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The French Art of Not Giving a Sh*t
Cut the Crap and Live Your Life
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- Audiobook Download (Unabridged)
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Be calm… Stop stressing… Embrace the universe… Try yoga… Be fulfilled… and that’s an order! We’re overwhelmed with these sorts of commands, and we often torture ourselves to “try harder,” yet somehow we never feel we’ve done quite enough. It’s about time we stop pushing ourselves to do what we think we’re supposed to do, and instead simply allow ourselves to be angry, be tired, be silly, be passionate–to stop giving a shit, and just be.
An international bestseller (now in English for the first time), The French Art of Not Giving a Sh*t by Fabrice Midal explains why the key to true mindfulness is freeing ourselves from social and often self-imposed stresses — and highlights how we can embrace life more fully by giving ourselves a break. He gives readers permission to:
Stop obeying — you are intelligent
Stop being calm — be at peace
Stop wanting to be perfect — accept life’s storms
Stop rationalizing — let things be
Stop comparing — be you
Stop being ashamed — be vulnerable
Stop tormenting yourself — become your own best friend
Stop wanting to love — be benevolent
One of the world’s leading teachers of meditation and mindfulness, Midal offers us a new solution to the perennial problem of our too-much, too-fast modern life. It’s OK, he urges us, to say no. It’s fine to quit the things that don’t fulfill you. It’s necessary, in fact, to give ourselves a break and say, simply, c’est la vie. In The French Art of Not Giving a Sh*t, Midal gives each of us permission to stop doing the things that don’t make us happy … so we have room in our lives for the things that do.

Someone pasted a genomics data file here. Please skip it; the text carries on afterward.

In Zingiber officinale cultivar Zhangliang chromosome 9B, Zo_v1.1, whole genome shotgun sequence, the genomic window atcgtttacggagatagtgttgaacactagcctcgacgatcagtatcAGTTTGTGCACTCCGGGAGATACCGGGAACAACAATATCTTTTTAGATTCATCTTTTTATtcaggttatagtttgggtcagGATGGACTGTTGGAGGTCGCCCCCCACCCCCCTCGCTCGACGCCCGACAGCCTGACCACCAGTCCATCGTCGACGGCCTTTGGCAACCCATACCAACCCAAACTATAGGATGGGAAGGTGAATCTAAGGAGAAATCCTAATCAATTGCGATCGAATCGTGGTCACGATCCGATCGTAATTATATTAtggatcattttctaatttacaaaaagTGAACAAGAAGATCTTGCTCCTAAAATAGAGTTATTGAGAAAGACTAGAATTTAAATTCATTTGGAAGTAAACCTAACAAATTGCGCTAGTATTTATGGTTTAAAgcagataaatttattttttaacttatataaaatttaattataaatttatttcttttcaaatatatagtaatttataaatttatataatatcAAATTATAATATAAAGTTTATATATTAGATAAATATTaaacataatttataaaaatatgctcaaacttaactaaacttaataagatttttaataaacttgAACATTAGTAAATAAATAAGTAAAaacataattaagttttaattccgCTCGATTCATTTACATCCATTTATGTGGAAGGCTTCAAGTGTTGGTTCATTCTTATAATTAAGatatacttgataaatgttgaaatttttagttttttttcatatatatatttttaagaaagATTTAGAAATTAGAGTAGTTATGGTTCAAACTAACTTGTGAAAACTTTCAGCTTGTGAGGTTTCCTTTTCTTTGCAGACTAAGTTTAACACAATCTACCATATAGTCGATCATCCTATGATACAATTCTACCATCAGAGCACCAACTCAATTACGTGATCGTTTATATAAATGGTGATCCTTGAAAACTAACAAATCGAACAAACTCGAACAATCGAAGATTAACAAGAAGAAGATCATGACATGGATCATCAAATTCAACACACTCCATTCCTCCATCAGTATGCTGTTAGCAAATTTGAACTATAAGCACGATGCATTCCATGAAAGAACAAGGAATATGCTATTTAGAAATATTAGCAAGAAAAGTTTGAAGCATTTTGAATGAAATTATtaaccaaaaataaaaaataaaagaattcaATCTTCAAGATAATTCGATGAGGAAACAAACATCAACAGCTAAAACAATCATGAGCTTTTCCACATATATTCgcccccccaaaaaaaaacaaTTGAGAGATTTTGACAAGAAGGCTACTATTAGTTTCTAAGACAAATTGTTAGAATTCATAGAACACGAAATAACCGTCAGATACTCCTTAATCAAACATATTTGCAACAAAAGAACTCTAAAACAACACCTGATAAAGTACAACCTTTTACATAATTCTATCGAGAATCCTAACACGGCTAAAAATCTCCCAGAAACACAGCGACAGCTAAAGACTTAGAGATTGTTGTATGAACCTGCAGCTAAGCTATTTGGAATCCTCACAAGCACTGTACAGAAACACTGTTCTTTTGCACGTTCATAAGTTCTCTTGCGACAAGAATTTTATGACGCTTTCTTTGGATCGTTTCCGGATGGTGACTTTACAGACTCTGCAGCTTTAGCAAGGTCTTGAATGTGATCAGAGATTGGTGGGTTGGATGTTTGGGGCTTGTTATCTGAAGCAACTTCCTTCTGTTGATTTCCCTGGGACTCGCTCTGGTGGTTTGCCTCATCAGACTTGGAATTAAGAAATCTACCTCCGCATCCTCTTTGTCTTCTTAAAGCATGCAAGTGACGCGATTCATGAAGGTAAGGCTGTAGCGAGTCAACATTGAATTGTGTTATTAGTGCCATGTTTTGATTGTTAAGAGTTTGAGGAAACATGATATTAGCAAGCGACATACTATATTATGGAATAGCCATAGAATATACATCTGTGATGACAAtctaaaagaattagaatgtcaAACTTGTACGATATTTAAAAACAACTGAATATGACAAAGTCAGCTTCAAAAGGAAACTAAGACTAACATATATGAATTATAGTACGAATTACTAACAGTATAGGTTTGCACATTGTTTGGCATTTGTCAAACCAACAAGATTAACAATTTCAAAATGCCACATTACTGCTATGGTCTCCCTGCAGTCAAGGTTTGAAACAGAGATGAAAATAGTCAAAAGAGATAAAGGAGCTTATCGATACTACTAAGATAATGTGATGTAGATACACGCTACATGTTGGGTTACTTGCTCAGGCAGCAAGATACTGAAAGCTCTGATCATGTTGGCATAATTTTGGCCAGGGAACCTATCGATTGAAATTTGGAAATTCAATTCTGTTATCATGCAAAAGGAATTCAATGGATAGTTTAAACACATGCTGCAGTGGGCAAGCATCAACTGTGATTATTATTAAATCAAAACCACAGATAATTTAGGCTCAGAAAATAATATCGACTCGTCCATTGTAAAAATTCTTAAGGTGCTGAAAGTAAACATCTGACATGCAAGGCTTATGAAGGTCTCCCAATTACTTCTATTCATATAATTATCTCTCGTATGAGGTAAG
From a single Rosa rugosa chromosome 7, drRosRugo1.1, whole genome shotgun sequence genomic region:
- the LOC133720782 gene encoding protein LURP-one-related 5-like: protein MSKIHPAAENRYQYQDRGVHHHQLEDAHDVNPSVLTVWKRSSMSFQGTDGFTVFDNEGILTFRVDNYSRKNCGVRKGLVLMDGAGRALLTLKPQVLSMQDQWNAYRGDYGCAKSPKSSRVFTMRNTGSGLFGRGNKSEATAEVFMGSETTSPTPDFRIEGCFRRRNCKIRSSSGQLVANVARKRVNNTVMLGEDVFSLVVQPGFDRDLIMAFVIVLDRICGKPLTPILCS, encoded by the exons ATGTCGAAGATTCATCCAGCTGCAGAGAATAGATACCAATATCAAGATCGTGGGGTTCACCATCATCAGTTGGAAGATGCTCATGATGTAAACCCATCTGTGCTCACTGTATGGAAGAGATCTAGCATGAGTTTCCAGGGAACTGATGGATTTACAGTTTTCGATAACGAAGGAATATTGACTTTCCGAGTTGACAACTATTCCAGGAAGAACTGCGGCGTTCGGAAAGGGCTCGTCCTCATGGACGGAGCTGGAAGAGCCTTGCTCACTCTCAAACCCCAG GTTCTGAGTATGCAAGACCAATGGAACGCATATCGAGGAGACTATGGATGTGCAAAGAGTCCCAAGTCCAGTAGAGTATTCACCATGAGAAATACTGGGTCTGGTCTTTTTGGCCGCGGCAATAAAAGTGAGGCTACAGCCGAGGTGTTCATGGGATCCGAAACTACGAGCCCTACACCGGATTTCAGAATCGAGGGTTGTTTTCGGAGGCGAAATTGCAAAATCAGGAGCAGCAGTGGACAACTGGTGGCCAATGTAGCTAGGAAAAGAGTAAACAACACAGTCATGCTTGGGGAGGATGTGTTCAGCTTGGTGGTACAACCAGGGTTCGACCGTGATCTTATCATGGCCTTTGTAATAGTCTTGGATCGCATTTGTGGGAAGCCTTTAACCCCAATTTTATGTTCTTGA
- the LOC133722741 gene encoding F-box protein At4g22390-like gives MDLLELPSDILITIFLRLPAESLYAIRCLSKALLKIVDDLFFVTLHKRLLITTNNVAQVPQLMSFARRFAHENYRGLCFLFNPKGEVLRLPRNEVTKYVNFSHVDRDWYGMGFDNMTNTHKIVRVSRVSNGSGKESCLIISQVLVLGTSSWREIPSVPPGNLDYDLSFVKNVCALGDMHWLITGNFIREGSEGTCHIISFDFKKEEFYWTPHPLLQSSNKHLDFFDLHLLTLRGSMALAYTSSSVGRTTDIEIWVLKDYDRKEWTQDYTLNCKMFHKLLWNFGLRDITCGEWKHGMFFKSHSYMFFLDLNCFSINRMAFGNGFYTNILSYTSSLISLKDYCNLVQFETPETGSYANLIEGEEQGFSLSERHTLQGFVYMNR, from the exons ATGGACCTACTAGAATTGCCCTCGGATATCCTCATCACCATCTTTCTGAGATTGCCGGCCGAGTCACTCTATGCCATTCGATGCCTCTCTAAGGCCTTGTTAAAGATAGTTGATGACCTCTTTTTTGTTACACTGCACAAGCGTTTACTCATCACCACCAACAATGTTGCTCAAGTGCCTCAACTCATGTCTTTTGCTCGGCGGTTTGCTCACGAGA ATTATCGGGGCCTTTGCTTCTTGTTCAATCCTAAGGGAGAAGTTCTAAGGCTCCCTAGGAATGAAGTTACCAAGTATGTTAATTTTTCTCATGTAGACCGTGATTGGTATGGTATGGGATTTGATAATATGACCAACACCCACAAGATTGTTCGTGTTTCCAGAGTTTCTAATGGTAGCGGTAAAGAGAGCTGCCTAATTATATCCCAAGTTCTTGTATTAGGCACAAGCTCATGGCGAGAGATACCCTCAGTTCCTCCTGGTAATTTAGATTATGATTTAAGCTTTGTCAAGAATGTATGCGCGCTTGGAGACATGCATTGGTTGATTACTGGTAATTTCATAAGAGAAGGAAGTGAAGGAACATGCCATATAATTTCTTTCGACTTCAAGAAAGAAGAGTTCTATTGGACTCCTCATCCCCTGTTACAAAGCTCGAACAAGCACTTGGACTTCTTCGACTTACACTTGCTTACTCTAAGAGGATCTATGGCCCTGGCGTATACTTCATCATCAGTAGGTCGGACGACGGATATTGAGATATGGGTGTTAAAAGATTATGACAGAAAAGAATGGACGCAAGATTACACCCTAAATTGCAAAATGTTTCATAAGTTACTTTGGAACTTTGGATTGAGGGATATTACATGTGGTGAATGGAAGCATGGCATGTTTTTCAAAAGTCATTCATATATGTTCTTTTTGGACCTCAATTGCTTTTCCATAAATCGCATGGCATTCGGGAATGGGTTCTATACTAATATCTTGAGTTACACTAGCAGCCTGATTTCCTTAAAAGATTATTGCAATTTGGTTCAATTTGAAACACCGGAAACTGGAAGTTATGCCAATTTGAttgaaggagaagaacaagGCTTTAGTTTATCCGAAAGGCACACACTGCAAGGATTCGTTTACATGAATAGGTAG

I have been hosting conferences and seminars in schools, businesses, and hospitals for many years now, and I always inevitably come away with the same conclusion: We spend all day tormenting ourselves.
We torment ourselves into adopting norms, rules, and models that don’t necessarily work for us. We torment ourselves because we want to do better, but we feel as if we never actually achieve the best result. We torment ourselves because we’re sure that other people know how to do better than us. We often torment ourselves even without anything being asked of us.
We are caught up in frenetic activity that completely blinds us. Gripped by the need to do, we no longer see that in reality we’re doing nothing; after getting all worked up, we forget what’s truly important. We forget how to live.
So, it’s time to stop giving a shit! My experience has taught me that there is no better way to rediscover our potential and the forgotten possibilities that lie within us. Just stop! It’s time to break free from unnecessary protocols and procedures, to take a leave from self-imposed stresses. And when you do, you will discover a well of energy enabling you to go that extra mile.
You don’t need to escape to the top of a mountain or the depths of a cave to think: Stay right where you are and stop forcing yourself to think so hard. Give yourself a break; it’s the best way to get by in a world full of suffering, misery, and inhumanity. We need to make a change now. You can start today, by not giving a shit…
Never ask your way from someone who knows it. You might fail to get lost.
—Rabbi Nachman of Bretslov1
Do I meditate? This is something I occasionally think about when I see the avalanche of books and conferences that all exhort us to practice meditation, endeavor to teach us its techniques, and glibly reel off its benefits.
Do I meditate? No, not as such. I never force myself to do so, and when I don’t feel like meditating, I do something else.
I don’t use a specific technique, nor do I rely on any set of instructions. I meditate to free myself from all forms of command.
And my aim is not to become wise, or calm, or patient. I have no aim, no objective, not even the idea of starting or finishing the day in any particular state of mind.